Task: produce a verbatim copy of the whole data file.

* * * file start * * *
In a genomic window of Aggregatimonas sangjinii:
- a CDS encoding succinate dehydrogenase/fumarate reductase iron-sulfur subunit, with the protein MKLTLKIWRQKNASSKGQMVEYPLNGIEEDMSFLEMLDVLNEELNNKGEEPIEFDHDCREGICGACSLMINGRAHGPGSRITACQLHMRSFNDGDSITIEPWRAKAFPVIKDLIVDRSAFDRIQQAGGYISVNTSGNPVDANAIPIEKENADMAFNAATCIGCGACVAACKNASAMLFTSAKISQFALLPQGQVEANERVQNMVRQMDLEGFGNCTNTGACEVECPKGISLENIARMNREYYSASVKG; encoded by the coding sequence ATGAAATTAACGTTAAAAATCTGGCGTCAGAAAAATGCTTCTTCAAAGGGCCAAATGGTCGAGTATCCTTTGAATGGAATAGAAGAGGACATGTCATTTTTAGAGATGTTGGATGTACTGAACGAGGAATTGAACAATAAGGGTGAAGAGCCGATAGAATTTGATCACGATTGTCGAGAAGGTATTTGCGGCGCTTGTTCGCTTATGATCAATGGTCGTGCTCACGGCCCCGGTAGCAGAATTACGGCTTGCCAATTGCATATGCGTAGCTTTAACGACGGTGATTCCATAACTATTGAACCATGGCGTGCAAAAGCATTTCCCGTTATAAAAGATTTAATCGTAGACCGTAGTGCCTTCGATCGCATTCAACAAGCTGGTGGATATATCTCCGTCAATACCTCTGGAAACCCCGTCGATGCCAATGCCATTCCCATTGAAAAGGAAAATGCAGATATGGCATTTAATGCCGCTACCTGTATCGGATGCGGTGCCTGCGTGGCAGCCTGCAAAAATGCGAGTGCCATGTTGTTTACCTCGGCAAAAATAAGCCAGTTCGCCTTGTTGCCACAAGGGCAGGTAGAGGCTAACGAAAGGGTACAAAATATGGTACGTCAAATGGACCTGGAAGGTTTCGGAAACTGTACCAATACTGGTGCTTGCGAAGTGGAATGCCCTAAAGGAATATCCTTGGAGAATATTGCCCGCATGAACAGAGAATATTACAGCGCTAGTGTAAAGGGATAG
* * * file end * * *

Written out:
In a genomic window of Aggregatimonas sangjinii:
- a CDS encoding succinate dehydrogenase/fumarate reductase iron-sulfur subunit, with the protein MKLTLKIWRQKNASSKGQMVEYPLNGIEEDMSFLEMLDVLNEELNNKGEEPIEFDHDCREGICGACSLMINGRAHGPGSRITACQLHMRSFNDGDSITIEPWRAKAFPVIKDLIVDRSAFDRIQQAGGYISVNTSGNPVDANAIPIEKENADMAFNAATCIGCGACVAACKNASAMLFTSAKISQFALLPQGQVEANERVQNMVRQMDLEGFGNCTNTGACEVECPKGISLENIARMNREYYSASVKG; encoded by the coding sequence ATGAAATTAACGTTAAAAATCTGGCGTCAGAAAAATGCTTCTTCAAAGGGCCAAATGGTCGAGTATCCTTTGAATGGAATAGAAGAGGACATGTCATTTTTAGAGATGTTGGATGTACTGAACGAGGAATTGAACAATAAGGGTGAAGAGCCGATAGAATTTGATCACGATTGTCGAGAAGGTATTTGCGGCGCTTGTTCGCTTATGATCAATGGTCGTGCTCACGGCCCCGGTAGCAGAATTACGGCTTGCCAATTGCATATGCGTAGCTTTAACGACGGTGATTCCATAACTATTGAACCATGGCGTGCAAAAGCATTTCCCGTTATAAAAGATTTAATCGTAGACCGTAGTGCCTTCGATCGCATTCAACAAGCTGGTGGATATATCTCCGTCAATACCTCTGGAAACCCCGTCGATGCCAATGCCATTCCCATTGAAAAGGAAAATGCAGATATGGCATTTAATGCCGCTACCTGTATCGGATGCGGTGCCTGCGTGGCAGCCTGCAAAAATGCGAGTGCCATGTTGTTTACCTCGGCAAAAATAAGCCAGTTCGCCTTGTTGCCACAAGGGCAGGTAGAGGCTAACGAAAGGGTACAAAATATGGTACGTCAAATGGACCTGGAAGGTTTCGGAAACTGTACCAATACTGGTGCTTGCGAAGTGGAATGCCCTAAAGGAATATCCTTGGAGAATATTGCCCGCATGAACAGAGAATATTACAGCGCTAGTGTAAAGGGATAG